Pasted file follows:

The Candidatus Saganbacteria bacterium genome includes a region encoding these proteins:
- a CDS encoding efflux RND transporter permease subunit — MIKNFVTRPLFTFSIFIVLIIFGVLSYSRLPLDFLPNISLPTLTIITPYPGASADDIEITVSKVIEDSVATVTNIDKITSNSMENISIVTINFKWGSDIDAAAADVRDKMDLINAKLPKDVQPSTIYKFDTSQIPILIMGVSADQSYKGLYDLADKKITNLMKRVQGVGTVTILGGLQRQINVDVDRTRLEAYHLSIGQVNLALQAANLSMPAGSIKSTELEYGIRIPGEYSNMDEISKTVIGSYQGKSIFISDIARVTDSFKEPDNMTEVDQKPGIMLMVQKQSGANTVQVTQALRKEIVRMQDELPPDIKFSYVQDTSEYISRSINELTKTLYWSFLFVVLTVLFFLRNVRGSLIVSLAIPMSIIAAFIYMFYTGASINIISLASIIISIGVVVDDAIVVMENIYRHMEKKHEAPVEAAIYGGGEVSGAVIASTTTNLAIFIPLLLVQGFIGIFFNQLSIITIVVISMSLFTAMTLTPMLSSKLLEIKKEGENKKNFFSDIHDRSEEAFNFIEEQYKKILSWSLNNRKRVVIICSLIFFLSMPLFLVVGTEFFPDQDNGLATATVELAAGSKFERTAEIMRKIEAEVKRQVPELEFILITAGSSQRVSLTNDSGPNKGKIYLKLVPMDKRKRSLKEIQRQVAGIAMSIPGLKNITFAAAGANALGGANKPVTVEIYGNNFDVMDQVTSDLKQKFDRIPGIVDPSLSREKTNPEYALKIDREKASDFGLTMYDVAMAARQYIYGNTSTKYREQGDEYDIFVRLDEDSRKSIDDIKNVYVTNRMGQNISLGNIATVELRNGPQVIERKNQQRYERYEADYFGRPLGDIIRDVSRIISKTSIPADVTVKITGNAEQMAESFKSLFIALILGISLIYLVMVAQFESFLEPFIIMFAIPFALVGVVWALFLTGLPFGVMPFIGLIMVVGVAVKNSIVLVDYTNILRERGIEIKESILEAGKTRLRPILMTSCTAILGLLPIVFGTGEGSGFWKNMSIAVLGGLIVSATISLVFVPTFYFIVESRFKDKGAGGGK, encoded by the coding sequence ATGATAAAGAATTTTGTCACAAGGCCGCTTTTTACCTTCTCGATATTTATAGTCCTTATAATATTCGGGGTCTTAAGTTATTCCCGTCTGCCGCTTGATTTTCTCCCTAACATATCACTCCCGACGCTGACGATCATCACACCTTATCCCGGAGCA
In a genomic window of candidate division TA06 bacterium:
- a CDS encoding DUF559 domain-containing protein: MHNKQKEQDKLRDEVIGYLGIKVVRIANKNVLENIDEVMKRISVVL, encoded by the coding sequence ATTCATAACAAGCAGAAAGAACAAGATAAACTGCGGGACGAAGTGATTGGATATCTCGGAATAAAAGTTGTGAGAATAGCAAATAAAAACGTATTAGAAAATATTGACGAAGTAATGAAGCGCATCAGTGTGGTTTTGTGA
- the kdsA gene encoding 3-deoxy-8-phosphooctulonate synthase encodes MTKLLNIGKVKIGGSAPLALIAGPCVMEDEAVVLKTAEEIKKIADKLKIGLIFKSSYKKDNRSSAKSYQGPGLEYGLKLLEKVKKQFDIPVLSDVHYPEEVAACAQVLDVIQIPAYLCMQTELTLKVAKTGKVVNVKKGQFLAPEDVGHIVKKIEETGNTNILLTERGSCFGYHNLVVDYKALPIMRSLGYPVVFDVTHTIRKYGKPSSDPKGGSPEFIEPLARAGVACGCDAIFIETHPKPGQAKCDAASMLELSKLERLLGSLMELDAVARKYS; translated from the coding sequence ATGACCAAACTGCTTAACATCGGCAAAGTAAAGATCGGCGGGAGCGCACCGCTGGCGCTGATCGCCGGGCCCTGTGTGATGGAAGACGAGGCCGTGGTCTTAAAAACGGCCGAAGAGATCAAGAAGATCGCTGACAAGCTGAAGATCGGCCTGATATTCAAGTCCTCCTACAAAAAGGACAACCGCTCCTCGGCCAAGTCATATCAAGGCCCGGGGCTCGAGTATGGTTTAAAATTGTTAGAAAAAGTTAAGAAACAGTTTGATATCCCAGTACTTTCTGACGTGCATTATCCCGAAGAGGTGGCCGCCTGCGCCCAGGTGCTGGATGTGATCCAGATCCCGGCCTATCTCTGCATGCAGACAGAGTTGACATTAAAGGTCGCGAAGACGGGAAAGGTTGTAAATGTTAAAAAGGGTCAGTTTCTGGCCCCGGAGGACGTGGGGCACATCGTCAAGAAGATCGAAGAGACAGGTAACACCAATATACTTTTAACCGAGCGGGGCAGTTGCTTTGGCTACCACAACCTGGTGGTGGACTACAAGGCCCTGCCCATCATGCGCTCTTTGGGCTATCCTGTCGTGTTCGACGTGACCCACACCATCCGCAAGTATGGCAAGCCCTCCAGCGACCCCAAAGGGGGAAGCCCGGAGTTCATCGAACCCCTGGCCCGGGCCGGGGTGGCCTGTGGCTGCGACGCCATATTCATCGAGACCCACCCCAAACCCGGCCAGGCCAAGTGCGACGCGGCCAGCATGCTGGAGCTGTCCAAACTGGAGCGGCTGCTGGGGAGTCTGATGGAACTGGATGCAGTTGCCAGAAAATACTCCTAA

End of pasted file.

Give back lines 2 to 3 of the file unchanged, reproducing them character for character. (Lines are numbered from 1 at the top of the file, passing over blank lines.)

- a CDS encoding efflux RND transporter permease subunit — MIKNFVTRPLFTFSIFIVLIIFGVLSYSRLPLDFLPNISLPTLTIITPYPGASADDIEITVSKVIEDSVATVTNIDKITSNSMENISIVTINFKWGSDIDAAAADVRDKMDLINAKLPKDVQPSTIYKFDTSQIPILIMGVSADQSYKGLYDLADKKITNLMKRVQGVGTVTILGGLQRQINVDVDRTRLEAYHLSIGQVNLALQAANLSMPAGSIKSTELEYGIRIPGEYSNMDEISKTVIGSYQGKSIFISDIARVTDSFKEPDNMTEVDQKPGIMLMVQKQSGANTVQVTQALRKEIVRMQDELPPDIKFSYVQDTSEYISRSINELTKTLYWSFLFVVLTVLFFLRNVRGSLIVSLAIPMSIIAAFIYMFYTGASINIISLASIIISIGVVVDDAIVVMENIYRHMEKKHEAPVEAAIYGGGEVSGAVIASTTTNLAIFIPLLLVQGFIGIFFNQLSIITIVVISMSLFTAMTLTPMLSSKLLEIKKEGENKKNFFSDIHDRSEEAFNFIEEQYKKILSWSLNNRKRVVIICSLIFFLSMPLFLVVGTEFFPDQDNGLATATVELAAGSKFERTAEIMRKIEAEVKRQVPELEFILITAGSSQRVSLTNDSGPNKGKIYLKLVPMDKRKRSLKEIQRQVAGIAMSIPGLKNITFAAAGANALGGANKPVTVEIYGNNFDVMDQVTSDLKQKFDRIPGIVDPSLSREKTNPEYALKIDREKASDFGLTMYDVAMAARQYIYGNTSTKYREQGDEYDIFVRLDEDSRKSIDDIKNVYVTNRMGQNISLGNIATVELRNGPQVIERKNQQRYERYEADYFGRPLGDIIRDVSRIISKTSIPADVTVKITGNAEQMAESFKSLFIALILGISLIYLVMVAQFESFLEPFIIMFAIPFALVGVVWALFLTGLPFGVMPFIGLIMVVGVAVKNSIVLVDYTNILRERGIEIKESILEAGKTRLRPILMTSCTAILGLLPIVFGTGEGSGFWKNMSIAVLGGLIVSATISLVFVPTFYFIVESRFKDKGAGGGK, encoded by the coding sequence ATGATAAAGAATTTTGTCACAAGGCCGCTTTTTACCTTCTCGATATTTATAGTCCTTATAATATTCGGGGTCTTAAGTTATTCCCGTCTGCCGCTTGATTTTCTCCCTAACATATCACTCCCGACGCTGACGATCATCACACCTTATCCCGGAGCA
In a genomic window of candidate division TA06 bacterium: